Why we call this Nonviolent Communication
‘But I’m not violent,’ people say, assuming NVC is not for them and instead is for those who shout, threaten and fight. So why do we use this term if it creates a barrier? Surely that’s the last thing we’d want to do! It doesn’t help that in English, we tend to hear it as ‘not violent’ as if it involves simply avoiding physical violence. And that is very far from what Marshall intended…so Why do we call this Nonviolent Communication? Marshall Rosenberg was very clear: he wanted to honour the tradition of radical nonviolence and those who espoused it, such as Martin Luther King and Gandhi. ‘Nonviolence’ is a single word with no hyphen, a specific thing. It is a translation of the term ‘ahimsa’, which Gandhi borrowed from writers of ancient Indian texts. These writers wrote of the near God-like state of being in which a person is so connected to their compassionate nature that they cannot even imagine doing harm. They considered their fellow humans too puny to understand this concept, so, instead of creating a new term, they took the word for the deliberate infliction of violence (‘himsa’) and used the prefix ‘a’ to create its opposite. ‘Ahimsa’ – the complete absence of intention to inflict violence.  So, ‘nonviolence’ is a translation of something that is not really the thing itself. It points to something that we don’t have words for… yet. In following the tradition of ahimsa/nonviolence, Marshall aimed to develop a method of communication that allows us to access that state of being where to do harm is unthinkable. He believed that this was our true nature, that what is needed to is to ‘get out of our own way’ by taking responsibility for our own feelings and needs. Buddhists might call this ‘the Buddha nature’, Christians, ‘the mind of Christ’, others might describe it as ‘being in the flow of life’. Whatever the term, when we are in that state, all our actions contribute to our lives and others’ – we can’t help it.  All of this is so much bigger than ‘not violent’ and I think that’s important for NVC. In the next episode, I’ll say why.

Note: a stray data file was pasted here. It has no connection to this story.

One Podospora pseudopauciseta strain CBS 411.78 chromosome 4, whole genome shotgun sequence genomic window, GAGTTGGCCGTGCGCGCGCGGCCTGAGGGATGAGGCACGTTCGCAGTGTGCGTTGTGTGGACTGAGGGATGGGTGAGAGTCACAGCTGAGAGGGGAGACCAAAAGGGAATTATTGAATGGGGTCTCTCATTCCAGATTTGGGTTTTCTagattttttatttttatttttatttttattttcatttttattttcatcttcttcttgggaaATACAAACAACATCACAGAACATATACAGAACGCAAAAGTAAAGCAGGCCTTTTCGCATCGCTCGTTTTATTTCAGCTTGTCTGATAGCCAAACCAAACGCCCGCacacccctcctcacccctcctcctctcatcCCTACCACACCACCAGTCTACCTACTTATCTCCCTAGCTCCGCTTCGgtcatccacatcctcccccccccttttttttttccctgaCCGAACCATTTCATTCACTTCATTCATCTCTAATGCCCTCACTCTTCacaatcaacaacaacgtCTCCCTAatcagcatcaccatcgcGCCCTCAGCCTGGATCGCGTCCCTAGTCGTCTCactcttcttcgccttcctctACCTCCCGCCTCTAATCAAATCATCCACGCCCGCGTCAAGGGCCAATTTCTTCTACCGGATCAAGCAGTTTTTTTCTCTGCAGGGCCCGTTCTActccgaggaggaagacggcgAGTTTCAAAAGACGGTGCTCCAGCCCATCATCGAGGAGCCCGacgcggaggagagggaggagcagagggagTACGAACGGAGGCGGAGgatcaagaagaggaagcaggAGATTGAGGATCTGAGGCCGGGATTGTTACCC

Meet the Nonviolent Communication Trainers

As I’ve travelled the world learning and sharing Nonviolent Communication, I’ve met some inspiring people. I wanted to know more about them! Meet the Nonviolent Communication Trainer, I’ve been interviewing them.

All of the interviews are available for members of Words are Windows and as a member you get the chance to join live too, and ask your questions.

I love questions!

I have collated some of the clips here for you to see. What makes Nonviolent Communication trainers tick! Maybe we are getting some idea?

In May 2022 we met Magiari Diaz Diaz from Venezuala. She inspired us with stories of her life and capacity to take NVC into the heart to conflicts.